She ends with this: “We must remember that all individuals, deaf or hearing, should always strive for full, mutual respect rather than disempowerment”. This is what I always try to do, and what I expect other people to do as well. But in Helsinki, it wasn’t nearly the case. Most of the time I try to connect with other people, new people. That’s what I do. But almost every time people spoke back to me instead of signing. Now, I know that there’s a lot of new things going on at once when you start going to conferences, and after a day of listening to/looking at lectures that have to go through 4 interpreters (2 deaf, 2 hearing) – where information gets lost sometimes, I can understand that you want to speak your own preferred language, but don’t get angry with me if I do the same.

Now, I’m not saying that the whole conference was crap, because it wasn’t. There were many nice things: the morning lectures that were in International Sign were AMAZING – no interpreters needed for me, and I secretly laughed on the inside when a lecturer made a joke and some people who were fluent enough in IS laughed along, and the rest of the people had to wait for the 4 interpreters to figure it out properly. The spoken English workshops weren’t always fully accessible, because it went from English to Finnish Signlanguage to IS, and I missed a lot of in-between-jokes. But beside that, it was amazing to see that there were Deaf Interpreters present, it makes me want to take up interpreting again as well!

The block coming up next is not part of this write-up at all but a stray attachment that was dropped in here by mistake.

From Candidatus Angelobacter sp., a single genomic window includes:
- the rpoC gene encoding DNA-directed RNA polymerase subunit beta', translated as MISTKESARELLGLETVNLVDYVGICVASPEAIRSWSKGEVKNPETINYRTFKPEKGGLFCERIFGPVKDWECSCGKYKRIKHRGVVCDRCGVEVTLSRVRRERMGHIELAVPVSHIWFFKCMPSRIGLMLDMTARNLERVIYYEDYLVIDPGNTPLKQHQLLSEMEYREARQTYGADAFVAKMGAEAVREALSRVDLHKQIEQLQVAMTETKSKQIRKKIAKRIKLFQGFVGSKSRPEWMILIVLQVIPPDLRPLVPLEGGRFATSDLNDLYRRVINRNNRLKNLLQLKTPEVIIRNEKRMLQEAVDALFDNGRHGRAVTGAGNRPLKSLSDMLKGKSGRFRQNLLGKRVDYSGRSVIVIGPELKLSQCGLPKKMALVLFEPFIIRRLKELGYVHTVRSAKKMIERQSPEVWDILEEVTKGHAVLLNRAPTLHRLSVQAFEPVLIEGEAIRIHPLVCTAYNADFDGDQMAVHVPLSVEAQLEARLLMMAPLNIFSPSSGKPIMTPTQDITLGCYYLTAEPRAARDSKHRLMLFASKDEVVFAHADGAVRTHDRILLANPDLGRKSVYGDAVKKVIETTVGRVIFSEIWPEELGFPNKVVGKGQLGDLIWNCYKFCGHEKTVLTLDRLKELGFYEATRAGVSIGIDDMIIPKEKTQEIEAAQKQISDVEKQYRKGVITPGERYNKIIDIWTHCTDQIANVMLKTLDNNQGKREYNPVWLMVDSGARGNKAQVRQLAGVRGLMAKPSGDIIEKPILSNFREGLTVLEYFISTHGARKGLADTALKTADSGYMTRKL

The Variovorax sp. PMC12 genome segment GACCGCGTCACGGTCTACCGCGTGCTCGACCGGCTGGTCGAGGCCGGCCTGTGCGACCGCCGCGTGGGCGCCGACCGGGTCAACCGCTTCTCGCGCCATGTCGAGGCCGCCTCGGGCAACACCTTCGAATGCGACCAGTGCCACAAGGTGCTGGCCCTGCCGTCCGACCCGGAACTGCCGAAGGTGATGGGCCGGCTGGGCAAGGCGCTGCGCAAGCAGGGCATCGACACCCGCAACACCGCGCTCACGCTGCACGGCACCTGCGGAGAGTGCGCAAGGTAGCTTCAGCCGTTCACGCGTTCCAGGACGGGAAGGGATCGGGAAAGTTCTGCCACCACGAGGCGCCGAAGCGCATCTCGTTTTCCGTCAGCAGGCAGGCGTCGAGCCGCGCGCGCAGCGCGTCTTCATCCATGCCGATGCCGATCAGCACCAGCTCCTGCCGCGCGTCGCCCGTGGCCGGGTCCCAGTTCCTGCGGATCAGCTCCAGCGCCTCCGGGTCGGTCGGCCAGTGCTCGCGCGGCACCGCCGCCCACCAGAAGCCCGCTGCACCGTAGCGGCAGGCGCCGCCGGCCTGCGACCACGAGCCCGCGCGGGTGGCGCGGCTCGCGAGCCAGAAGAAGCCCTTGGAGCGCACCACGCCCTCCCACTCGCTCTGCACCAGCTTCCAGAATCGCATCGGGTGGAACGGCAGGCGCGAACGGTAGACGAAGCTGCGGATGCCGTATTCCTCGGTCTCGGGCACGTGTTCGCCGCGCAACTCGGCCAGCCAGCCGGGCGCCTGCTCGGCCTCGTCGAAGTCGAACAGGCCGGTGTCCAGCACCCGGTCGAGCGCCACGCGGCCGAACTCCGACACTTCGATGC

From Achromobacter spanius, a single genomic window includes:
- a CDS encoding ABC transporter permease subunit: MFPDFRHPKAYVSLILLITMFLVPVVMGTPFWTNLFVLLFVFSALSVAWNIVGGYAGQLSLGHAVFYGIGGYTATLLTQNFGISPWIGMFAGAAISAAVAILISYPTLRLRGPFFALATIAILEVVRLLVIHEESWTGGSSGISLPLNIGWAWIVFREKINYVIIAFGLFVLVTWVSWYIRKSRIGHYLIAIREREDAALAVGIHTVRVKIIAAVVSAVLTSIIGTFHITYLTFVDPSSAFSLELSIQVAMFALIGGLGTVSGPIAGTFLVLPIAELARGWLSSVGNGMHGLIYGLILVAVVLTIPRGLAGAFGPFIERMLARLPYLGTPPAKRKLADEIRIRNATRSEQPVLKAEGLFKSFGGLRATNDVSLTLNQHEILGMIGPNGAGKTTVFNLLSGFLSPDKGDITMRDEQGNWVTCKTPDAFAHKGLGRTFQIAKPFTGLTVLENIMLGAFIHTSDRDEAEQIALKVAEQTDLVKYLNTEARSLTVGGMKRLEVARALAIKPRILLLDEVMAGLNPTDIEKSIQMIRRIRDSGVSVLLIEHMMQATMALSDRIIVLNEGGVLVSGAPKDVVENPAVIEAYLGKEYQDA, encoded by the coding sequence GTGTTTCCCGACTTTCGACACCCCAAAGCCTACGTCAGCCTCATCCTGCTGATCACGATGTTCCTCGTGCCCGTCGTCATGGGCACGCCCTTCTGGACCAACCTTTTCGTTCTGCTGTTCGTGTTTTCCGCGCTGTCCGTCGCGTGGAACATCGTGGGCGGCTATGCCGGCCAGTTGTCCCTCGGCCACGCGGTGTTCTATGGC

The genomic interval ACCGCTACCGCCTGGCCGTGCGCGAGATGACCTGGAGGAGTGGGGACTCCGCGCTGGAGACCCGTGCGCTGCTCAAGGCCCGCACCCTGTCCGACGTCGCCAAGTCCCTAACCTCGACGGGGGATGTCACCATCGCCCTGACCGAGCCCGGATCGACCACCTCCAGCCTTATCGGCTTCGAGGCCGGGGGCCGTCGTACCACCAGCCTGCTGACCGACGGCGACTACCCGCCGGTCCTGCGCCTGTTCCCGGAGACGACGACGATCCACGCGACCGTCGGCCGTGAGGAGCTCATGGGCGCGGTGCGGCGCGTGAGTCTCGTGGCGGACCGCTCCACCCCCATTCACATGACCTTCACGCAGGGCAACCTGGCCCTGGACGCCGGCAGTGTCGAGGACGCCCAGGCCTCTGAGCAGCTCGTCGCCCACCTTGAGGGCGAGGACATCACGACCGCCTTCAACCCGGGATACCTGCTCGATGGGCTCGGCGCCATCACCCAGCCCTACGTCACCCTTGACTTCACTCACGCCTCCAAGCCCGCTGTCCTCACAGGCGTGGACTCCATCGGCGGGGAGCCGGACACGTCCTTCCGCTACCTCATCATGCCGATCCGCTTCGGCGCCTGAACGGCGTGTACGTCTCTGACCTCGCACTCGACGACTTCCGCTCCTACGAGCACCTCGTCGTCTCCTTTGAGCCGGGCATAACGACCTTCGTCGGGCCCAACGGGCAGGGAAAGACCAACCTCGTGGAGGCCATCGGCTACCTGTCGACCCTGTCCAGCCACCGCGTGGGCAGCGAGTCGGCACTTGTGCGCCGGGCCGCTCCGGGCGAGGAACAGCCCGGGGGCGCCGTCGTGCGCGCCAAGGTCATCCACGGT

More Deaf interpreters are needed, and maybe I wouldn’t be such a great deaf interpreter – since Signlanguage isn’t my first language – but it’s my most accessible language right now, so at least I’m inspired to try. That’s the most important thing I got out of the conference – my being inspired to try and become not just a Signlanguage teacher and a nurse, but also an interpreter! That’s empowerment.

Love, Sam


My Deaf identity in progress

Hi everyone,

I’ve been talking to some great people today and I thought it was about time I’d share something with you all.